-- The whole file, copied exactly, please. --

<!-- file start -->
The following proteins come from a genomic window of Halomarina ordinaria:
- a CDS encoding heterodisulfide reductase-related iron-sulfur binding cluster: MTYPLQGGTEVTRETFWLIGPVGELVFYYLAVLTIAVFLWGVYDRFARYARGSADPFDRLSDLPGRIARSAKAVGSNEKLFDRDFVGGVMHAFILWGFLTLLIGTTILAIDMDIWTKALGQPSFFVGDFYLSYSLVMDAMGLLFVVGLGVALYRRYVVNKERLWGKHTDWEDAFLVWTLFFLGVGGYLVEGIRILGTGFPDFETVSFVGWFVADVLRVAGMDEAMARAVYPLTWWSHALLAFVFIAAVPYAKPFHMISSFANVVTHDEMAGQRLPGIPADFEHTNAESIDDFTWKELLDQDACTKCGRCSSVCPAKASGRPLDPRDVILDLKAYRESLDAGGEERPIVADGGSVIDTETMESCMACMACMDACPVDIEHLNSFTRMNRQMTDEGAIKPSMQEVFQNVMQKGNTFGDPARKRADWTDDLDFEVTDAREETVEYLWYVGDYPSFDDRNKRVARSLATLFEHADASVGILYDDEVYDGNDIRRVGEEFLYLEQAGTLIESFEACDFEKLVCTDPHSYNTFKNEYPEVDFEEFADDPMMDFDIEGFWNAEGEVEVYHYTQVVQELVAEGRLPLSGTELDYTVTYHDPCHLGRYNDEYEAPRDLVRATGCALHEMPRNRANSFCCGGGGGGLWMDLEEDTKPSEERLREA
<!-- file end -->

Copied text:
The following proteins come from a genomic window of Halomarina ordinaria:
- a CDS encoding heterodisulfide reductase-related iron-sulfur binding cluster: MTYPLQGGTEVTRETFWLIGPVGELVFYYLAVLTIAVFLWGVYDRFARYARGSADPFDRLSDLPGRIARSAKAVGSNEKLFDRDFVGGVMHAFILWGFLTLLIGTTILAIDMDIWTKALGQPSFFVGDFYLSYSLVMDAMGLLFVVGLGVALYRRYVVNKERLWGKHTDWEDAFLVWTLFFLGVGGYLVEGIRILGTGFPDFETVSFVGWFVADVLRVAGMDEAMARAVYPLTWWSHALLAFVFIAAVPYAKPFHMISSFANVVTHDEMAGQRLPGIPADFEHTNAESIDDFTWKELLDQDACTKCGRCSSVCPAKASGRPLDPRDVILDLKAYRESLDAGGEERPIVADGGSVIDTETMESCMACMACMDACPVDIEHLNSFTRMNRQMTDEGAIKPSMQEVFQNVMQKGNTFGDPARKRADWTDDLDFEVTDAREETVEYLWYVGDYPSFDDRNKRVARSLATLFEHADASVGILYDDEVYDGNDIRRVGEEFLYLEQAGTLIESFEACDFEKLVCTDPHSYNTFKNEYPEVDFEEFADDPMMDFDIEGFWNAEGEVEVYHYTQVVQELVAEGRLPLSGTELDYTVTYHDPCHLGRYNDEYEAPRDLVRATGCALHEMPRNRANSFCCGGGGGGLWMDLEEDTKPSEERLREA